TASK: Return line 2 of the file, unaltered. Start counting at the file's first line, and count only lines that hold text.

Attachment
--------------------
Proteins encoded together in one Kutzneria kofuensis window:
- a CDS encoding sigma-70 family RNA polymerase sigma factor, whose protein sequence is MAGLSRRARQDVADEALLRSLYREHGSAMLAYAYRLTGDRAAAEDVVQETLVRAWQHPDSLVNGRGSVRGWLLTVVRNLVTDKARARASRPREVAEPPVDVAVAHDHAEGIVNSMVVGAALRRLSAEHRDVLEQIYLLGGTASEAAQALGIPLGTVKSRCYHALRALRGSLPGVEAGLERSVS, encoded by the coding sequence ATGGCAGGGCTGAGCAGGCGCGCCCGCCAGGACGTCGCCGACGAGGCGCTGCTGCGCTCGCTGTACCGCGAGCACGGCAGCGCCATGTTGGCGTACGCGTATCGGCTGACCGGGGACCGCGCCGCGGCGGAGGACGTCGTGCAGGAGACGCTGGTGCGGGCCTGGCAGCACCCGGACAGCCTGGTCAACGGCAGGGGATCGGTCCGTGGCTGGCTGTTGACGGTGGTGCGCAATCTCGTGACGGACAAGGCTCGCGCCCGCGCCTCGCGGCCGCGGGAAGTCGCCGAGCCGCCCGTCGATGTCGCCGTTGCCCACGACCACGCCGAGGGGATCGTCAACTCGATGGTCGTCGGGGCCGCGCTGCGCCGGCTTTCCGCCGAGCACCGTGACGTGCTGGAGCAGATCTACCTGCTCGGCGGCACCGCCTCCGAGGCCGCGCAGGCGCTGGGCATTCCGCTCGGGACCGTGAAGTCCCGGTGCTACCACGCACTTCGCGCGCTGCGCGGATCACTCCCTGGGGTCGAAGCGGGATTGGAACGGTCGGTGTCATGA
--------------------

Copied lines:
- a CDS encoding sigma-70 family RNA polymerase sigma factor, whose protein sequence is MAGLSRRARQDVADEALLRSLYREHGSAMLAYAYRLTGDRAAAEDVVQETLVRAWQHPDSLVNGRGSVRGWLLTVVRNLVTDKARARASRPREVAEPPVDVAVAHDHAEGIVNSMVVGAALRRLSAEHRDVLEQIYLLGGTASEAAQALGIPLGTVKSRCYHALRALRGSLPGVEAGLERSVS, encoded by the coding sequence ATGGCAGGGCTGAGCAGGCGCGCCCGCCAGGACGTCGCCGACGAGGCGCTGCTGCGCTCGCTGTACCGCGAGCACGGCAGCGCCATGTTGGCGTACGCGTATCGGCTGACCGGGGACCGCGCCGCGGCGGAGGACGTCGTGCAGGAGACGCTGGTGCGGGCCTGGCAGCACCCGGACAGCCTGGTCAACGGCAGGGGATCGGTCCGTGGCTGGCTGTTGACGGTGGTGCGCAATCTCGTGACGGACAAGGCTCGCGCCCGCGCCTCGCGGCCGCGGGAAGTCGCCGAGCCGCCCGTCGATGTCGCCGTTGCCCACGACCACGCCGAGGGGATCGTCAACTCGATGGTCGTCGGGGCCGCGCTGCGCCGGCTTTCCGCCGAGCACCGTGACGTGCTGGAGCAGATCTACCTGCTCGGCGGCACCGCCTCCGAGGCCGCGCAGGCGCTGGGCATTCCGCTCGGGACCGTGAAGTCCCGGTGCTACCACGCACTTCGCGCGCTGCGCGGATCACTCCCTGGGGTCGAAGCGGGATTGGAACGGTCGGTGTCATGA